Triglyceride Test (cont.)
Benjamin Wedro, MD, FACEP, FAAEM
Dr. Ben Wedro practices emergency medicine at Gundersen Clinic, a regional trauma center in La Crosse, Wisconsin. His background includes undergraduate and medical studies at the University of Alberta, a Family Practice internship at Queen's University in Kingston, Ontario and residency training in Emergency Medicine at the University of Oklahoma Health Sciences Center.
Melissa Conrad Stöppler, MD
Melissa Conrad Stöppler, MD, is a U.S. board-certified Anatomic Pathologist with subspecialty training in the fields of Experimental and Molecular Pathology. Dr. Stöppler's educational background includes a BA with Highest Distinction from the University of Virginia and an MD from the University of North Carolina. She completed residency training in Anatomic Pathology at Georgetown University followed by subspecialty fellowship training in molecular diagnostics and experimental pathology.
In this Article
- Triglyceride test facts
- What are triglycerides?
- How are triglyceride levels measured?
- What are normal triglyceride levels, and what do high triglyceride levels mean?
- How can I lower my triglyceride levels?
- Changes in diet
How are triglyceride levels measured?
Triglyceride levels in the blood are measured by a simple blood test. Often, triglycerides are measured as part of a lipoprotein panel (lipid panel) in which triglycerides, cholesterol, HDL (high density lipoprotein), and LDL (low density lipoprotein) are measured at the same time.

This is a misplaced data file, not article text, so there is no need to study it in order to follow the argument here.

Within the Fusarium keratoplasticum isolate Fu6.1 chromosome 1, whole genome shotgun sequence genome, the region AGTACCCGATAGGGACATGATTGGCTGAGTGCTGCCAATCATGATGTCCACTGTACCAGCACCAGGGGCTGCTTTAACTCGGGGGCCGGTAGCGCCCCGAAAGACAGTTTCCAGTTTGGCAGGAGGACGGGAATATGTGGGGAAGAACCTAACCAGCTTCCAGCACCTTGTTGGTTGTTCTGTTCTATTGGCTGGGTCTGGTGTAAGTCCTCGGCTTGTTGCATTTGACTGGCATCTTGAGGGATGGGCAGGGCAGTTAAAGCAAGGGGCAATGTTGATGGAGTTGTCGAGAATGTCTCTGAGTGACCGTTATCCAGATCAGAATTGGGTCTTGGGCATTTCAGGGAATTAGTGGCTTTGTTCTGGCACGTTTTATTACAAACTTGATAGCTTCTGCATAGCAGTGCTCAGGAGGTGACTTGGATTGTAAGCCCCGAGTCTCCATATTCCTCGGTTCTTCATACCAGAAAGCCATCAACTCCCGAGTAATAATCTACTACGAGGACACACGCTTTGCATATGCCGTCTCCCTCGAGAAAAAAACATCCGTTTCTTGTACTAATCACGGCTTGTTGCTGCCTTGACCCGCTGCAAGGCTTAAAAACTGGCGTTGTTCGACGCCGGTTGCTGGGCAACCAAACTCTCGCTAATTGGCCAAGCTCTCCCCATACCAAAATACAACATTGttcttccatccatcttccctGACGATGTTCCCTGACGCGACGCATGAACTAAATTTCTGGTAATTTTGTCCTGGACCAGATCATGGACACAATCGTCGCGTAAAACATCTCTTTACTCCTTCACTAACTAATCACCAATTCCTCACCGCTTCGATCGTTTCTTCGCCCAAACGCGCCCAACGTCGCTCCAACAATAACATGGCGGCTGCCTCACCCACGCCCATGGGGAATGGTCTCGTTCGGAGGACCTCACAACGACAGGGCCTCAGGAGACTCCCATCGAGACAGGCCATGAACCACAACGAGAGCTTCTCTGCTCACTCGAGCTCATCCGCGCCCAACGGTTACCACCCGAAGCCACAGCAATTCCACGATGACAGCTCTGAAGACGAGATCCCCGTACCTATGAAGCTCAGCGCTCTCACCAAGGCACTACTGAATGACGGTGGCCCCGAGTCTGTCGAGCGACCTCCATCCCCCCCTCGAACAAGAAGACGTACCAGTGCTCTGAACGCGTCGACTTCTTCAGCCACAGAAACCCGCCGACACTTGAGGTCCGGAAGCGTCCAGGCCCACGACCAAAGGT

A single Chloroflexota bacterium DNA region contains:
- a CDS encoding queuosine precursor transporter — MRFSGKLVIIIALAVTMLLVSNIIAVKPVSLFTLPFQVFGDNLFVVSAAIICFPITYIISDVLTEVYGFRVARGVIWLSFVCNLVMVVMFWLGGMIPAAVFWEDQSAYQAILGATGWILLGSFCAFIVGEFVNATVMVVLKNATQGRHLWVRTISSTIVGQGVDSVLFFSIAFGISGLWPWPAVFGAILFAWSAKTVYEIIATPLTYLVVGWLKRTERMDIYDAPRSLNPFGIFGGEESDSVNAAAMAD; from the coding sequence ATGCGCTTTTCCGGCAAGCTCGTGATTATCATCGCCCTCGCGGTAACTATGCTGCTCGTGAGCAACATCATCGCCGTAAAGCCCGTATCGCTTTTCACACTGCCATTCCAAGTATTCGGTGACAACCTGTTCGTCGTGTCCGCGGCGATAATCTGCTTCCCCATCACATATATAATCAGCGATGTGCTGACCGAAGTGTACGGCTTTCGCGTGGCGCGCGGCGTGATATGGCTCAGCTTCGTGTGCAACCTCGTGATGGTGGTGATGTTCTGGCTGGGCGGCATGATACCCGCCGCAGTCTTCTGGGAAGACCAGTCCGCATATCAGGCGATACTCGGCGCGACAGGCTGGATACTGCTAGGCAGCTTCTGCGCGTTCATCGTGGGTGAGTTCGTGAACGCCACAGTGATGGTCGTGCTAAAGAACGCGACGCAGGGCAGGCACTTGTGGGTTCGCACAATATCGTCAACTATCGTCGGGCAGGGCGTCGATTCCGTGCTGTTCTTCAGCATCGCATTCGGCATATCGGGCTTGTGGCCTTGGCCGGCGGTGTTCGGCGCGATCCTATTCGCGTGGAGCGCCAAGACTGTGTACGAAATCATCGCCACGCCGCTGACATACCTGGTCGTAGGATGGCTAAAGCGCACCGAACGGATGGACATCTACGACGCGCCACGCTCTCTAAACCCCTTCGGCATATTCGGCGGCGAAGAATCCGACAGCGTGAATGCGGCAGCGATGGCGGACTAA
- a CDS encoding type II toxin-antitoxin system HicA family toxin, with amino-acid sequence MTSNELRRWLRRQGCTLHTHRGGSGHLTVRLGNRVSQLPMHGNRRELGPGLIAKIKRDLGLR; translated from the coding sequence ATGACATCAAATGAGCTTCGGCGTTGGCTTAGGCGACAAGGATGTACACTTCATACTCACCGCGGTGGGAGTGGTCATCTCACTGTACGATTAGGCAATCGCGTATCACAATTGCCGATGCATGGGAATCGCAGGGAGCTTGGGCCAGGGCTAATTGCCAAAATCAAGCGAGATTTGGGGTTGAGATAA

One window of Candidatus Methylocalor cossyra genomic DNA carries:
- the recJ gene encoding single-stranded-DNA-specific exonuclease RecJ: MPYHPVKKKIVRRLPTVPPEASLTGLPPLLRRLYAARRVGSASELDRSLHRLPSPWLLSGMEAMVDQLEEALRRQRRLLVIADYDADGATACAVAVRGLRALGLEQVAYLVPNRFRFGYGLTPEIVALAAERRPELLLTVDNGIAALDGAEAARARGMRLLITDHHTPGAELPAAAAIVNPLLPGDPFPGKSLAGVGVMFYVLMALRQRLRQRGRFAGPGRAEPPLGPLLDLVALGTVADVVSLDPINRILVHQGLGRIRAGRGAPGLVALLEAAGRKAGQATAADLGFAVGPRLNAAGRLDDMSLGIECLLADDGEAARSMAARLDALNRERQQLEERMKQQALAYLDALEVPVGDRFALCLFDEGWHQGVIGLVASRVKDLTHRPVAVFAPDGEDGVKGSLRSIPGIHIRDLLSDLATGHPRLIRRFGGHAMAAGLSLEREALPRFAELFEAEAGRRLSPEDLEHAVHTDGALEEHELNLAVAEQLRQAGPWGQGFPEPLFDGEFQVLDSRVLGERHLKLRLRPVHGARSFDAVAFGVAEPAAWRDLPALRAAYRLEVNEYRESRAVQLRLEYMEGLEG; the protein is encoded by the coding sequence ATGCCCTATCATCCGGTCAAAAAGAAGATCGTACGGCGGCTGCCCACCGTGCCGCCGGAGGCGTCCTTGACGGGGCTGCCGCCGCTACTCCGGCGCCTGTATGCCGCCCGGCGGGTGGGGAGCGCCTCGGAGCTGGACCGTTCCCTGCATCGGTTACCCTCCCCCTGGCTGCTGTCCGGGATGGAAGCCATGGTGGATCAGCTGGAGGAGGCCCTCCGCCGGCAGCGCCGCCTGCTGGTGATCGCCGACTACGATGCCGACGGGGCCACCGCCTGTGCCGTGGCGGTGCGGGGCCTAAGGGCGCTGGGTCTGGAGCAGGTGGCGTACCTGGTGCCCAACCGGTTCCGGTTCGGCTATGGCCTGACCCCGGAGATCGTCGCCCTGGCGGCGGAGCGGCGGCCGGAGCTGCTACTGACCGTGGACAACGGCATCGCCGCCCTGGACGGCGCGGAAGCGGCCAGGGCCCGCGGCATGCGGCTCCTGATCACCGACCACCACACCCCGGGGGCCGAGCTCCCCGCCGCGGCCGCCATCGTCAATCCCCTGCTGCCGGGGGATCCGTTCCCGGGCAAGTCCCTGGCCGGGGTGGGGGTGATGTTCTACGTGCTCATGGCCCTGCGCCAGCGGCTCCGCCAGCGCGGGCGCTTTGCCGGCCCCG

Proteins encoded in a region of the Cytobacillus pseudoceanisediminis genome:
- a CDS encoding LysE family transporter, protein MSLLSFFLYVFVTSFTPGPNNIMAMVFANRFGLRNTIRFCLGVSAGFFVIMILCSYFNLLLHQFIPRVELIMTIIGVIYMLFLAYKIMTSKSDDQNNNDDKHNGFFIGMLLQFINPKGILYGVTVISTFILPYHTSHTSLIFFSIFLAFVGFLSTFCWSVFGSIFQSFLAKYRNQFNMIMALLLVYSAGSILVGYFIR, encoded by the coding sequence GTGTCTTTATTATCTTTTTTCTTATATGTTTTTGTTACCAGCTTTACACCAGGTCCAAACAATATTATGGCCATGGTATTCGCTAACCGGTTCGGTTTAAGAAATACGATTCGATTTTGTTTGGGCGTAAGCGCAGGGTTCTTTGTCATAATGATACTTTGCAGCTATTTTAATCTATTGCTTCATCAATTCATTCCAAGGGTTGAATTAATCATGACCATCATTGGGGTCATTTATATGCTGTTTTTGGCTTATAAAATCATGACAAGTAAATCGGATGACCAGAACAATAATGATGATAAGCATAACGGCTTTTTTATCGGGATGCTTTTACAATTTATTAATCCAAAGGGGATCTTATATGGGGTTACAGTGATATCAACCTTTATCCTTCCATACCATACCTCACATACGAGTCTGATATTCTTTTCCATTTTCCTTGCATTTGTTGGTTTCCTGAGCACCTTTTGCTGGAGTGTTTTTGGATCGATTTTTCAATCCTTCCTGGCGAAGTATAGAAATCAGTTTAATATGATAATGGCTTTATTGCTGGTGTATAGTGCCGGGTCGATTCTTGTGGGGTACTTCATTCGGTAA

Fasting for 8-12 hours before the test is required. Fat levels in the blood are affected by recent eating and digestion. Falsely elevated results may occur if the blood test is done just after eating.
What are normal triglyceride levels, and what do high triglyceride levels mean?
Elevated triglycerides place an individual at risk for atherosclerosis. Triglyceride and cholesterol levels are measured in the blood to provide a method of screening for this risk.
- Normal triglyceride levels in the blood are less than 150mg per deciliter (mg/dL).
- Borderline levels are between 150-200 mg/dL.
- High levels of triglycerides (greater than 200 mg/dl) are associated with a increased risk of atherosclerosis and therefore coronary artery disease and stroke.
- Extremely high triglyceride levels (greater than 500mg/dl) may cause pancreatitis (inflammation of the pancreas).
How can I lower my triglyceride levels?
Returning triglyceride levels to normal may decrease the risk of heart attack, stroke, and peripheral artery disease. Controlling high triglycerides and high cholesterol is a lifelong challenge. A healthy lifestyle includes eating well, exercising routinely, smoking cessation, and weight loss. This may be all that is needed, but some people additionally require medications to lower triglyceride levels in the blood. Your health-care professional will help make decisions with you to decide what treatment combination is most appropriate.
Next: Changes in diet
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